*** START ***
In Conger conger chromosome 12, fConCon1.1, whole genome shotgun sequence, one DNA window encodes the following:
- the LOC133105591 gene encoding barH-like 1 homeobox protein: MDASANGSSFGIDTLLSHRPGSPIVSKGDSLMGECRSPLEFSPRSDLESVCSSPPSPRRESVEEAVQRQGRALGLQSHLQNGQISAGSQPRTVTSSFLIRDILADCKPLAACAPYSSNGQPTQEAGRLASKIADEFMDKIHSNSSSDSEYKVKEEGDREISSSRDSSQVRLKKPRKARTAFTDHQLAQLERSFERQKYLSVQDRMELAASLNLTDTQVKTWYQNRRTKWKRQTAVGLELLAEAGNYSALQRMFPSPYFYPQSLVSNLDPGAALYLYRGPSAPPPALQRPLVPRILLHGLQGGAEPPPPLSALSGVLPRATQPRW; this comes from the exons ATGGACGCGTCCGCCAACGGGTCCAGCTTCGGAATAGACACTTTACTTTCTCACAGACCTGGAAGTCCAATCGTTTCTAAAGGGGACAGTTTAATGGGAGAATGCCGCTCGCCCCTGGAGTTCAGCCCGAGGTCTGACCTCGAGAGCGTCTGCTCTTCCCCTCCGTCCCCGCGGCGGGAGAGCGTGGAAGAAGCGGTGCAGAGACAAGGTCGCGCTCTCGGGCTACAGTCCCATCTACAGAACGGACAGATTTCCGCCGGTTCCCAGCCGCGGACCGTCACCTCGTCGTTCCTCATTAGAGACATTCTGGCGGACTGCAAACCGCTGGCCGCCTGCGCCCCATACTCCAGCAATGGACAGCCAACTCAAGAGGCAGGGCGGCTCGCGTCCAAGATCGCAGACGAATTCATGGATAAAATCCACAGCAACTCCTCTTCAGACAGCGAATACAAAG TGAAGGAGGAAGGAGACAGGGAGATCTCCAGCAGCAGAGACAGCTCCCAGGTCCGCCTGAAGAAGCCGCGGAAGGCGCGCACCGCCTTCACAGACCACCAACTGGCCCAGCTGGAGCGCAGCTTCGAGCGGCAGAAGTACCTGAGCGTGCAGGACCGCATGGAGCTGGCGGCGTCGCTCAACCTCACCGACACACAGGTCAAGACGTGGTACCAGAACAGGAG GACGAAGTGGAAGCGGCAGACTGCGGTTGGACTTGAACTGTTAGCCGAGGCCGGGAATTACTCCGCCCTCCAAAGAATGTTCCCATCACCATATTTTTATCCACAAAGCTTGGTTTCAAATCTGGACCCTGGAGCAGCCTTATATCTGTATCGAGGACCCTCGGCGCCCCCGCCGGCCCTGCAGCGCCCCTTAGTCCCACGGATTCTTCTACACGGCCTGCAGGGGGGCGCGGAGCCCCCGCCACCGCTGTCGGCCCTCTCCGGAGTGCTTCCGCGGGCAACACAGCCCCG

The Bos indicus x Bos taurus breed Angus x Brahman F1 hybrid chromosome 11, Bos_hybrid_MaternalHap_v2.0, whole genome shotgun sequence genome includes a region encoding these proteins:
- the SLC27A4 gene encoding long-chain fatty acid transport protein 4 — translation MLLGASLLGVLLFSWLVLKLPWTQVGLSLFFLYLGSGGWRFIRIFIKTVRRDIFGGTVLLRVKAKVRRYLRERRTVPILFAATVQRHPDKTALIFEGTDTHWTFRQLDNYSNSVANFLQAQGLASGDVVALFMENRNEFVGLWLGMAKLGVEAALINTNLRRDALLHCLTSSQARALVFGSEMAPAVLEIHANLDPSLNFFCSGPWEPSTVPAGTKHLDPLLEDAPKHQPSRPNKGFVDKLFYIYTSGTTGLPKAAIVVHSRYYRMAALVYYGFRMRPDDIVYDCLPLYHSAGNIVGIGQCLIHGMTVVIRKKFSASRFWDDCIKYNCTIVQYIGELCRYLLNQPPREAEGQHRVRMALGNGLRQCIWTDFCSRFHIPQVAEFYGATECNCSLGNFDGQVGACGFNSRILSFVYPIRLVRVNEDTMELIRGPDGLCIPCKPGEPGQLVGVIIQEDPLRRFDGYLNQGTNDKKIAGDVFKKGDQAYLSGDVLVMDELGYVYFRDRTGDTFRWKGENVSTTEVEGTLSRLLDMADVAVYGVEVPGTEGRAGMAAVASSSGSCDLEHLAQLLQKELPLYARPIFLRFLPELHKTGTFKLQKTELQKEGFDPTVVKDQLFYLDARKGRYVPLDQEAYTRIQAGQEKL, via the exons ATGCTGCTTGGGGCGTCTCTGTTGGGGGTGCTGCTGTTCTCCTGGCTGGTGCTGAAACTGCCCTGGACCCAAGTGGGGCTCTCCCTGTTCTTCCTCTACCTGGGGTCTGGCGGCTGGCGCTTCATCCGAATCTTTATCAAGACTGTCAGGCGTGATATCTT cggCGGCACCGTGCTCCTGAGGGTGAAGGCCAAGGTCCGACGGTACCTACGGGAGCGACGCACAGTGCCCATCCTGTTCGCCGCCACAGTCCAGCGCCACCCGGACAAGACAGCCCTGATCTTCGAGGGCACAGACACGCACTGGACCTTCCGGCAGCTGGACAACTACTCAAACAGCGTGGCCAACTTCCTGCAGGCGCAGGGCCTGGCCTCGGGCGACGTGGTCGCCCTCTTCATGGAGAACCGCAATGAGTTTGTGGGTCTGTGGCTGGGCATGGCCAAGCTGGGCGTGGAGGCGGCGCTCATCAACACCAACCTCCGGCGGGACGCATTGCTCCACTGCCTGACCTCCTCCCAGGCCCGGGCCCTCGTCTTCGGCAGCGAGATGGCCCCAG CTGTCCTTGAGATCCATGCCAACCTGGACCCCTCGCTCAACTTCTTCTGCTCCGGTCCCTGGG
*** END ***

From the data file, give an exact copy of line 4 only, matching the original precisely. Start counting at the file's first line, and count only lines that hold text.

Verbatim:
- the SLC27A4 gene encoding long-chain fatty acid transport protein 4 — translation MLLGASLLGVLLFSWLVLKLPWTQVGLSLFFLYLGSGGWRFIRIFIKTVRRDIFGGTVLLRVKAKVRRYLRERRTVPILFAATVQRHPDKTALIFEGTDTHWTFRQLDNYSNSVANFLQAQGLASGDVVALFMENRNEFVGLWLGMAKLGVEAALINTNLRRDALLHCLTSSQARALVFGSEMAPAVLEIHANLDPSLNFFCSGPWEPSTVPAGTKHLDPLLEDAPKHQPSRPNKGFVDKLFYIYTSGTTGLPKAAIVVHSRYYRMAALVYYGFRMRPDDIVYDCLPLYHSAGNIVGIGQCLIHGMTVVIRKKFSASRFWDDCIKYNCTIVQYIGELCRYLLNQPPREAEGQHRVRMALGNGLRQCIWTDFCSRFHIPQVAEFYGATECNCSLGNFDGQVGACGFNSRILSFVYPIRLVRVNEDTMELIRGPDGLCIPCKPGEPGQLVGVIIQEDPLRRFDGYLNQGTNDKKIAGDVFKKGDQAYLSGDVLVMDELGYVYFRDRTGDTFRWKGENVSTTEVEGTLSRLLDMADVAVYGVEVPGTEGRAGMAAVASSSGSCDLEHLAQLLQKELPLYARPIFLRFLPELHKTGTFKLQKTELQKEGFDPTVVKDQLFYLDARKGRYVPLDQEAYTRIQAGQEKL, via the exons ATGCTGCTTGGGGCGTCTCTGTTGGGGGTGCTGCTGTTCTCCTGGCTGGTGCTGAAACTGCCCTGGACCCAAGTGGGGCTCTCCCTGTTCTTCCTCTACCTGGGGTCTGGCGGCTGGCGCTTCATCCGAATCTTTATCAAGACTGTCAGGCGTGATATCTT cggCGGCACCGTGCTCCTGAGGGTGAAGGCCAAGGTCCGACGGTACCTACGGGAGCGACGCACAGTGCCCATCCTGTTCGCCGCCACAGTCCAGCGCCACCCGGACAAGACAGCCCTGATCTTCGAGGGCACAGACACGCACTGGACCTTCCGGCAGCTGGACAACTACTCAAACAGCGTGGCCAACTTCCTGCAGGCGCAGGGCCTGGCCTCGGGCGACGTGGTCGCCCTCTTCATGGAGAACCGCAATGAGTTTGTGGGTCTGTGGCTGGGCATGGCCAAGCTGGGCGTGGAGGCGGCGCTCATCAACACCAACCTCCGGCGGGACGCATTGCTCCACTGCCTGACCTCCTCCCAGGCCCGGGCCCTCGTCTTCGGCAGCGAGATGGCCCCAG CTGTCCTTGAGATCCATGCCAACCTGGACCCCTCGCTCAACTTCTTCTGCTCCGGTCCCTGGG